Estonia and Sweden present report on future closer cooperation
Text Mark Taylor
On September 7, a report on future cooperation between Estonia and Sweden was published. In it, four main areas of closer cooperation between the countries were highlighted – digitaliation, climate change, energy policy and sustainable forestry.
For Urmas Reinsalu (the Minister of Foreign Affairs) the nations of Estonia and Sweden have been historically very close. After Estonia’s reindependence those close personal ties were rekindled with the reuniting of families and Sweden played an important role in helping the young Estonia develop into a modern and established democratic state. However, as Estonia has grown and established itself as an independent state and as those with personal ties to Sweden have aged and passed away. There is now a younger generation on both sides of the Baltic Sea that are not as close as previous generations.
This is why the report on Estonia-Sweden future cooperation was initiated, along with similar reports for cooperation with Latvia and Finland. In it, the report highlights four key areas of future closer cooperation between the nations. But unlike earlier in Estonia’s history, Professor Raul Eamets explains, “only proposals that were mutually beneficial were included”.
The four main areas of future cooperation are:
- Climate change – Is perhaps the major challenge of our time. Therefore, the report highlighted the importance of joint research projects, the development of offshore wind parks, the removal of microplastics from the environment, along with other areas of possible collaboration. “A wind park connected only connected to Latvia, or only to Estonia or Sweden. It would be much wiser to have a network of transmission that different countries are all connected to the same wind park and share the energy because consumption is different at different times,” said Eamets.
- Digitalisation – The report also highlighted the great potential to learn from each other in cybersecurity, blockchain technology, AI, and digital health. “Both Estonia and Sweden are successful digital states but today we are facing similar challenges, so we can jointly develop our cybersecurity and digitalisation skills,” Reinsalu said.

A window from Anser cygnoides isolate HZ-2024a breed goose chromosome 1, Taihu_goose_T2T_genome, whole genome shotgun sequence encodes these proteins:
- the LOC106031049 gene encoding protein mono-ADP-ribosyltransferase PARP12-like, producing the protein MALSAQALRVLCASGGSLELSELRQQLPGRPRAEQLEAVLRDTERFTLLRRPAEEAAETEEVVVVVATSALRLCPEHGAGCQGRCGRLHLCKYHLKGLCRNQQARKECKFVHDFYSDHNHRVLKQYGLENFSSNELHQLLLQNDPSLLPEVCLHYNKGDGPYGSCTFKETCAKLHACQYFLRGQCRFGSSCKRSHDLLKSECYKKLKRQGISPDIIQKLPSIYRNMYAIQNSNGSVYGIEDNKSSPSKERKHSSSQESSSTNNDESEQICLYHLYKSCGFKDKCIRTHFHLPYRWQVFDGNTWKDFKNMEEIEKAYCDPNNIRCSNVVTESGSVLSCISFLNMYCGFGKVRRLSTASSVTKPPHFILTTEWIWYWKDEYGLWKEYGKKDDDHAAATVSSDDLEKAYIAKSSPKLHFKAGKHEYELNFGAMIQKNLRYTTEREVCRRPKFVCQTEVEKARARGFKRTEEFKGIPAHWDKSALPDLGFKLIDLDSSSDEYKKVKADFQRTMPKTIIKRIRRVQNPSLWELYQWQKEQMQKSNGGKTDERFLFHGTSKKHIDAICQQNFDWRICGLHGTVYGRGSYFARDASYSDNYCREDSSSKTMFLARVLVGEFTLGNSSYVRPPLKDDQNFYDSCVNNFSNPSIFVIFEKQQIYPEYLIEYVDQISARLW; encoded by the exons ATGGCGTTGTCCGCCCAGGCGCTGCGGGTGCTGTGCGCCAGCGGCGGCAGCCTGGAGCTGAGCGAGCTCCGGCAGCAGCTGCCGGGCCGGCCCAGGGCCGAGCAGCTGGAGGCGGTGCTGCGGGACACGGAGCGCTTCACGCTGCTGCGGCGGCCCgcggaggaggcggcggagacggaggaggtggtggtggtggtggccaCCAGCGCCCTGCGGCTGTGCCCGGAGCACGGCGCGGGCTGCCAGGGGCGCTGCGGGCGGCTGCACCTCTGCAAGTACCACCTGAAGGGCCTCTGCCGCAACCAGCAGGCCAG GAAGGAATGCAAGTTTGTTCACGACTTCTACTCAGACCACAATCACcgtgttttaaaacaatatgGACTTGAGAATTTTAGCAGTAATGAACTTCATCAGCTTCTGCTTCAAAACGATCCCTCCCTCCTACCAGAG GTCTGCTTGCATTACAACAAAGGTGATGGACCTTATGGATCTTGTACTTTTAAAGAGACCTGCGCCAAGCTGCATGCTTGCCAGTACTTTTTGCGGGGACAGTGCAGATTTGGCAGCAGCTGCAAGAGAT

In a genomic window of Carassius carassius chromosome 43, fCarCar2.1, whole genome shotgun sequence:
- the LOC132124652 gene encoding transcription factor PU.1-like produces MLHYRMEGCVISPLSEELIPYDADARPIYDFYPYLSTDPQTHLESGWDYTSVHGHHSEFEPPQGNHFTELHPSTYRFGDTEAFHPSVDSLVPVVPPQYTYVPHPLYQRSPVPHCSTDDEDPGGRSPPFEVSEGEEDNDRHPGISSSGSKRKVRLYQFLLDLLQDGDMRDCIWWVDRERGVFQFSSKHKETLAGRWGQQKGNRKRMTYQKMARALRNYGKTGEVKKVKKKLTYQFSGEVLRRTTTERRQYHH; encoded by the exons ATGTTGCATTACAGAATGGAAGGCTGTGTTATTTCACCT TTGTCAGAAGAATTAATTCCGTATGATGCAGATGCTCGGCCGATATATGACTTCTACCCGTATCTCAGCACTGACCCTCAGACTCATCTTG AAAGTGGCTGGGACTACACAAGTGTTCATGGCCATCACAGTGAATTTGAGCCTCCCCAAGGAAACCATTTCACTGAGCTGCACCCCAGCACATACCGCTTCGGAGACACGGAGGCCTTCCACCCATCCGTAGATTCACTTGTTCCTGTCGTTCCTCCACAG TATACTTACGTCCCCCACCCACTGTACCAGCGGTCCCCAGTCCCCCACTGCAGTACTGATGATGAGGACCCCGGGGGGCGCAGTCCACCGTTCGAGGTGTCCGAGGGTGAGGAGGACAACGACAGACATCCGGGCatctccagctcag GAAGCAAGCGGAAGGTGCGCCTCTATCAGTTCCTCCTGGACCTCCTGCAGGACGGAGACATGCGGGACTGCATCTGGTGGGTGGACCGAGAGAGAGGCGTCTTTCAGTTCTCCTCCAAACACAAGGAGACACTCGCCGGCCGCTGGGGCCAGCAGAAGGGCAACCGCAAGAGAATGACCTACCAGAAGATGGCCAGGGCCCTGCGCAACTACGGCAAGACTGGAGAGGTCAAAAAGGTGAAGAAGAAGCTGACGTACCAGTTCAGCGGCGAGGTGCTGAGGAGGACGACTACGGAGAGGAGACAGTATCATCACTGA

- Energy policy – The nation’s universities, researchers and companies can also work more closely and collaborate to create smart grids, energy storage and hydrogen transmission solutions, along with offshore wind parks.
- Sustainable forestry – The report lastly highlighted the importance of the growth of the industry, the use of the forest as an energy source, and biodiversity. Noting that some of these goals are contradictory.
Along with the above four areas of proposed closer cooperation between Estonia and Sweden, it was also recommended to create closer connections between the peoples of the two nations. Therefore, there is a vision to establish a centre for Swedish-Estonian cooperation, a physical place where people can meet, take part in events, seminars, cultural events, etc.
In the same way, the report recommended more connections between local communities and people, such as between the Estonian islands and Gotland, school children, student exchanges and scholarships, joint research topics and PhD schools. Estonia and Sweden are also both very successful start-up countries and should have more of a presence at events in each other’s countries.
The goal is already to begin to see actual results from the report in the next 5 years with Swedish Foreign Minister Ann Linde noting, “writing the report and not least the way authors decided to do it with all the seminars, and meetings and interviews that has been something that has strengthened the bilateral relations already. Now we need to see how these proposals fit into the work of different stakeholders.”
You can watch the full presentation of the report on the Foreign Ministry’s official Youtube channel here.